Foreign Direct Investment or FDI is when some organization invests in some other country. FDI is one of the important ways for developing countries to enhance their economy and give that a push. FDI in India is one of the essential factors of growing economic globalization. Foreign direct investment (FDI) is a primary source of non-debt financial resources for India’s economic development, in addition to being a demanding driver of economic growth. Foreign companies invest in India to take advantage of lower salaries and unique investment benefits such as tax breaks, among other things. It also involves creating jobs in a country where foreign investments are made.
Foreign capital continues to come into India thanks to the Indian government’s favorable policy regime and thriving economic environment. In recent years, the government has taken several steps, including loosening FDI restrictions in defense, PSU oil refineries, telecommunications, electricity exchanges, and stock exchanges.
According to the Department for Promotion of Industry and International Trade (DPIIT), Between April 2000 and December 2020, FDI equity inflow into India totaled $521.47 billion, suggesting that the government’s efforts to improve ease of doing business and reduce FDI regulations have paid off. As a result, inflows of FDI equity into India were US$ 51.47 billion in 2020-21. Between April 2020 and December 2020). The computer software and hardware sector received the most FDI equity inflows of US$ 24.39 billion in 2020-21, followed by building (infrastructure) activities (US$ 7.15 billion), service sector (US$ 3.86 billion), and trading (US$ 2.14 billion).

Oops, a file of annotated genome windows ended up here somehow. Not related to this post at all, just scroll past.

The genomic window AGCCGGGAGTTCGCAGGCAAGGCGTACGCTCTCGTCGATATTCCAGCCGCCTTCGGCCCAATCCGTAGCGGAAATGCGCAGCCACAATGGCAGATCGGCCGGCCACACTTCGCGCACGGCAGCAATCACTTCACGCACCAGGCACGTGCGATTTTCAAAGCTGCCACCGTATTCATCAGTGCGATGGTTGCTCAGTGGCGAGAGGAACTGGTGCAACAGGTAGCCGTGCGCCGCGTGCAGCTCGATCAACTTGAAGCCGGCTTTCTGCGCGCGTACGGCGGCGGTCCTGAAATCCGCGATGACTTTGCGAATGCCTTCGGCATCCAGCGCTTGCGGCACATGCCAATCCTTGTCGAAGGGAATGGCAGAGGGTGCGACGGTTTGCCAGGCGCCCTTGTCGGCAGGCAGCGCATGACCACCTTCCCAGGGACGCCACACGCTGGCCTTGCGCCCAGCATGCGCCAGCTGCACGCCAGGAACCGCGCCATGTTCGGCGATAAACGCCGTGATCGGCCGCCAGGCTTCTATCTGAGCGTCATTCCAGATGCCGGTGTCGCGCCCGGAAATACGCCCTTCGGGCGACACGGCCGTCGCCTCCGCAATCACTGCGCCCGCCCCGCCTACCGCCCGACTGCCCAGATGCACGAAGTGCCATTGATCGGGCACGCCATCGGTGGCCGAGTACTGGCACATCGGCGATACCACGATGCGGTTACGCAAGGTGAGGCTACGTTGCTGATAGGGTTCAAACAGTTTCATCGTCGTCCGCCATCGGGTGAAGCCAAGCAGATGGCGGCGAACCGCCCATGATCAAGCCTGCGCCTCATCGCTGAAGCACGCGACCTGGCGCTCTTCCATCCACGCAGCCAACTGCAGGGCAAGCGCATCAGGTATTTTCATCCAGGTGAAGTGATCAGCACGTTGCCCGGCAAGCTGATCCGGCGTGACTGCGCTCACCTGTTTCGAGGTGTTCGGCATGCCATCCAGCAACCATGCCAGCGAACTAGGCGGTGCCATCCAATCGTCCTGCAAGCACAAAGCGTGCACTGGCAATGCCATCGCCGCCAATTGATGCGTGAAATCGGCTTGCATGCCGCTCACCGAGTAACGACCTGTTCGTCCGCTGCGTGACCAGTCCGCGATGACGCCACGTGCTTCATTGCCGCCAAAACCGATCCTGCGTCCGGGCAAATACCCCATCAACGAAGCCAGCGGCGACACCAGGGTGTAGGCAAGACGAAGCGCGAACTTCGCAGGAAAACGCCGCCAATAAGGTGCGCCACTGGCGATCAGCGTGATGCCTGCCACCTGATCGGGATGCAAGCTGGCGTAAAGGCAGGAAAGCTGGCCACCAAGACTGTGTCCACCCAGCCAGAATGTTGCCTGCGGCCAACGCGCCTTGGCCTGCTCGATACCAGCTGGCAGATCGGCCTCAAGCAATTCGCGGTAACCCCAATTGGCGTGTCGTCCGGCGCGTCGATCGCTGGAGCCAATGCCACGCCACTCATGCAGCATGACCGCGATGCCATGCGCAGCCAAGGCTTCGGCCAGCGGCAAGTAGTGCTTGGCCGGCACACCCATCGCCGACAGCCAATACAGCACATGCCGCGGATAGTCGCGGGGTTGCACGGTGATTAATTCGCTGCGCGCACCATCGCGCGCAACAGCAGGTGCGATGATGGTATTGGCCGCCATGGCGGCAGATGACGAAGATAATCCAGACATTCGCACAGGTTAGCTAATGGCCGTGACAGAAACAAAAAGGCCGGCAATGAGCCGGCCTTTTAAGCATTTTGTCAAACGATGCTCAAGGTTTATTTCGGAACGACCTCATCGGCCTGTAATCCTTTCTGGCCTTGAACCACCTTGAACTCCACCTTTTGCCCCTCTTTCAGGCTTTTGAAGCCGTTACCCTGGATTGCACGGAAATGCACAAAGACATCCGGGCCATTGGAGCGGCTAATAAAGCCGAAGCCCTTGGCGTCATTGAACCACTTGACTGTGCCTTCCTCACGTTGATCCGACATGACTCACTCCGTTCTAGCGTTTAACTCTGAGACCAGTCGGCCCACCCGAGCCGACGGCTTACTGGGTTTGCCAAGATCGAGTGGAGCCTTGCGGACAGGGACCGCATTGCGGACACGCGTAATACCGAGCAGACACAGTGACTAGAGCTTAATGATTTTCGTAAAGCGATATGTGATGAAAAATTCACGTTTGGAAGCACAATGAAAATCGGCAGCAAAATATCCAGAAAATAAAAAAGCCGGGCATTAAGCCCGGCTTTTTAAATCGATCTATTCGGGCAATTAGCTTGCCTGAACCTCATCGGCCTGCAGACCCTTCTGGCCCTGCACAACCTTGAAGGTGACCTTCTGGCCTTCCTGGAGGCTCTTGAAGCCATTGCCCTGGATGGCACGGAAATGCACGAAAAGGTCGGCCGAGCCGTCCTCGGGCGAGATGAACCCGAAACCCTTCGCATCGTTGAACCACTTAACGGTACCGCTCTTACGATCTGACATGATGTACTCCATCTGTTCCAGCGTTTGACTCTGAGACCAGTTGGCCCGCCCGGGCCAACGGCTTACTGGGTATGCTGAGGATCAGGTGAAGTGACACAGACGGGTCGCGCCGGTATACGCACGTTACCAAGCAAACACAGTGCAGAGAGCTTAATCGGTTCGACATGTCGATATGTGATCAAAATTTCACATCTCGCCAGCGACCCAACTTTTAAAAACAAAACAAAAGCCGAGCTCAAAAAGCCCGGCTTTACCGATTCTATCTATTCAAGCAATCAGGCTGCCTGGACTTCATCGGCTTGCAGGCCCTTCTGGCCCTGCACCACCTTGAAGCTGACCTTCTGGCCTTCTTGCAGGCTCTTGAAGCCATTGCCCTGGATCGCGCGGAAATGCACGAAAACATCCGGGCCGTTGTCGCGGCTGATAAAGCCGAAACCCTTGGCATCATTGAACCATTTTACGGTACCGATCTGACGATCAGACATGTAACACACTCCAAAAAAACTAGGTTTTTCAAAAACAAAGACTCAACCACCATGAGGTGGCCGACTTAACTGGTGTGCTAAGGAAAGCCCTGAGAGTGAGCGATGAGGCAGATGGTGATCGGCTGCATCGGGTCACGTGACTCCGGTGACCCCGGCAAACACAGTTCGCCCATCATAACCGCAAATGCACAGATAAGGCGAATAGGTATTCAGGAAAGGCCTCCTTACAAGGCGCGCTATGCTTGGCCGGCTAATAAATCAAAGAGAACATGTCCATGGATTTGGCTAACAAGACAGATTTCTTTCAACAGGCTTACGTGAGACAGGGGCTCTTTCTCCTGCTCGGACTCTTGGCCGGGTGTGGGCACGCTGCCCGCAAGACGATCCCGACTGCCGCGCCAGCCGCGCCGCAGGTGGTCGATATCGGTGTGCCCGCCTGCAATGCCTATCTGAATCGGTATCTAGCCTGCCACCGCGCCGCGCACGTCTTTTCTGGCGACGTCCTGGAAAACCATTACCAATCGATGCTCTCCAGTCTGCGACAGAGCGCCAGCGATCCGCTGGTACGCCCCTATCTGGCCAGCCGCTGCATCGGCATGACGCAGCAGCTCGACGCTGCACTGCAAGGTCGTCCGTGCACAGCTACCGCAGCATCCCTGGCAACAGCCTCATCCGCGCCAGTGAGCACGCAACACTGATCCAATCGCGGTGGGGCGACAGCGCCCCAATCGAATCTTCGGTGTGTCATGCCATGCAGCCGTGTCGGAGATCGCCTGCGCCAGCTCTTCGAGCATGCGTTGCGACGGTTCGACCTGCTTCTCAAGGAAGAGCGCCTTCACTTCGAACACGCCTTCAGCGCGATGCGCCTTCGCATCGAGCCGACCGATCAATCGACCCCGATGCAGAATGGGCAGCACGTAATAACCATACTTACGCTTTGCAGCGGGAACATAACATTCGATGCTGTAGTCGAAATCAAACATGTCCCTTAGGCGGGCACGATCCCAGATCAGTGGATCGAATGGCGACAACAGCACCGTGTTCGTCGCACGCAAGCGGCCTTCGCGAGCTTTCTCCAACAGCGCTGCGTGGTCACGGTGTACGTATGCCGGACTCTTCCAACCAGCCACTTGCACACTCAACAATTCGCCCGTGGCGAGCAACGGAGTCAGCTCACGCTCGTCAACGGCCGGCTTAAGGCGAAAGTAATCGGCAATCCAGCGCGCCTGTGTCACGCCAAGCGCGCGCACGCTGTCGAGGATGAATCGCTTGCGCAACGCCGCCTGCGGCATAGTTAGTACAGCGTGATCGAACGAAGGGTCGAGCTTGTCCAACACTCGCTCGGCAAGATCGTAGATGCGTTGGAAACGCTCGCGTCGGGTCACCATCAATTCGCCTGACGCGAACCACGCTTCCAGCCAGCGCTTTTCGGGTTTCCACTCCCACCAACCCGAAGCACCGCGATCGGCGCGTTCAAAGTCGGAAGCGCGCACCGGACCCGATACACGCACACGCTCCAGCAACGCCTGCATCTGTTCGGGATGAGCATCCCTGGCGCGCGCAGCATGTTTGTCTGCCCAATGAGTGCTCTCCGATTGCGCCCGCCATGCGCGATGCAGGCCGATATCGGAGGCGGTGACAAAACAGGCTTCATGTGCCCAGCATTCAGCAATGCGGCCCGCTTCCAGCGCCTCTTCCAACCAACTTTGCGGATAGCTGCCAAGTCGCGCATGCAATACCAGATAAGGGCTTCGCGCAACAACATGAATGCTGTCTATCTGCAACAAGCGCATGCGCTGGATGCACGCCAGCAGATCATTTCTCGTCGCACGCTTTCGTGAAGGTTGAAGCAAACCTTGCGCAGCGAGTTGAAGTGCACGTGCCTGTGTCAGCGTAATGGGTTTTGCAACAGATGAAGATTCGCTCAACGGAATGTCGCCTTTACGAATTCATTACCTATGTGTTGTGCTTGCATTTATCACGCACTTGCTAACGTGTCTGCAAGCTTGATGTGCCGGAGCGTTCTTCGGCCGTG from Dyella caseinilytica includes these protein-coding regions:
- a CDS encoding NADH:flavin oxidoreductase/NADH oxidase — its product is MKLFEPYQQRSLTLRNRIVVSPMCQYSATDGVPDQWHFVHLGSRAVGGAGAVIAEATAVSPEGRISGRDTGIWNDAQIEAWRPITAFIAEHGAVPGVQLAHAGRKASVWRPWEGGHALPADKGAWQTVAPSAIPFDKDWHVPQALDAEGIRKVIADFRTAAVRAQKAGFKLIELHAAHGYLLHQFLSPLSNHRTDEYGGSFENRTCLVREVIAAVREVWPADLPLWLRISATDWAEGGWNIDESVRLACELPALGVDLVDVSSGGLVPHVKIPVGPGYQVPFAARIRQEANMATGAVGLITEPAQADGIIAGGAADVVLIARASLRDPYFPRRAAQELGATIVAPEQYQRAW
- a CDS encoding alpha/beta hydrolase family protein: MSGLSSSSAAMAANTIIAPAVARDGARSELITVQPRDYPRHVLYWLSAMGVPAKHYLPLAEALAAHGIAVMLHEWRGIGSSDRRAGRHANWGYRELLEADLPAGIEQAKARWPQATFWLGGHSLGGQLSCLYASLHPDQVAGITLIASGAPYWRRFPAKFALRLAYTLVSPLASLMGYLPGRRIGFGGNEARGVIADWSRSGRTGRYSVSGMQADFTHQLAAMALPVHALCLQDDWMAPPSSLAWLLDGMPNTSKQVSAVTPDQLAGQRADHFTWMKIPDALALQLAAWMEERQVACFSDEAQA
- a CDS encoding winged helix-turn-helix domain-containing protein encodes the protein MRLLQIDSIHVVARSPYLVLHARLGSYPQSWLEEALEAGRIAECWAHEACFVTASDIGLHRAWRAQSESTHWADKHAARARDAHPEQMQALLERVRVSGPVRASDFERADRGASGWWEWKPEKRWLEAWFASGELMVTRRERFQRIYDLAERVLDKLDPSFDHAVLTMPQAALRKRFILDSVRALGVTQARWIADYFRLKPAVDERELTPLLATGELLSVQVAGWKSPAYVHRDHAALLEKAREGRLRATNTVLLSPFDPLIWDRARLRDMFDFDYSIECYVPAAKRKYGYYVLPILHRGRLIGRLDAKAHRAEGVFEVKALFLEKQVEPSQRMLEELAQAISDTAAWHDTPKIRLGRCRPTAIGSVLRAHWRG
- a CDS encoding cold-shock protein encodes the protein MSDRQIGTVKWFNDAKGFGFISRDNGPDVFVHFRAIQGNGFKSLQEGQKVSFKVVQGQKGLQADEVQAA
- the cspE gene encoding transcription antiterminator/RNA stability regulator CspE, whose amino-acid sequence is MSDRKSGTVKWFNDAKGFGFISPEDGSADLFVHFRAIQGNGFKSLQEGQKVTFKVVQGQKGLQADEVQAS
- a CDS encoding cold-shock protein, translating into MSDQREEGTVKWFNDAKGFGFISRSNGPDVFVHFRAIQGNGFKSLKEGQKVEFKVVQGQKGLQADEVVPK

WHAT LIES NEXT?
A survey revealed that India is one of the top choices among foreign investors, and soon, it will attain the 3rd rank among top global FDI destinations. According to the poll, almost 80% of respondents intend to invest globally in the next 2-3 years. India is one of the top three desirable destinations for them in terms of capacity expansion and digital transformation. Research and development, as well as change, make India a suitable choice among investors.
India has a robust GDP, unrivaled market access, a large labor force (demographic dividend), a reform-oriented government, and abundant natural resources in comparison to competing jurisdictions. These offer international investors a variety of investment options and the potential to establish thriving value chains. Only within India do they have their own backward and forward links.
The recent spike in FDI inflows speaks about the positive effects of the reforms made by the government. For investors, a renewed focus on infrastructure and faster clearances are critical. 26% of enterprises urge a quicker turnaround time for value-added products for regional/global commerce in terms of trade policy. While 24 percent believe that cargo handling facilities at ports/docks are critical, situations of Airports and land customs stations must be improved.
The FDI to GDP ratio is predicted to rise dramatically by 2025, thanks to recent structural changes, increased FDI limits in many industries, and the government’s Atmanirbhar Bharat policy. If India succeeds in boosting the FDI to GDP ratio to between 3% and 4% by 2025, it may expect to attract USD 120 billion to USD 160 billion in FDI annually.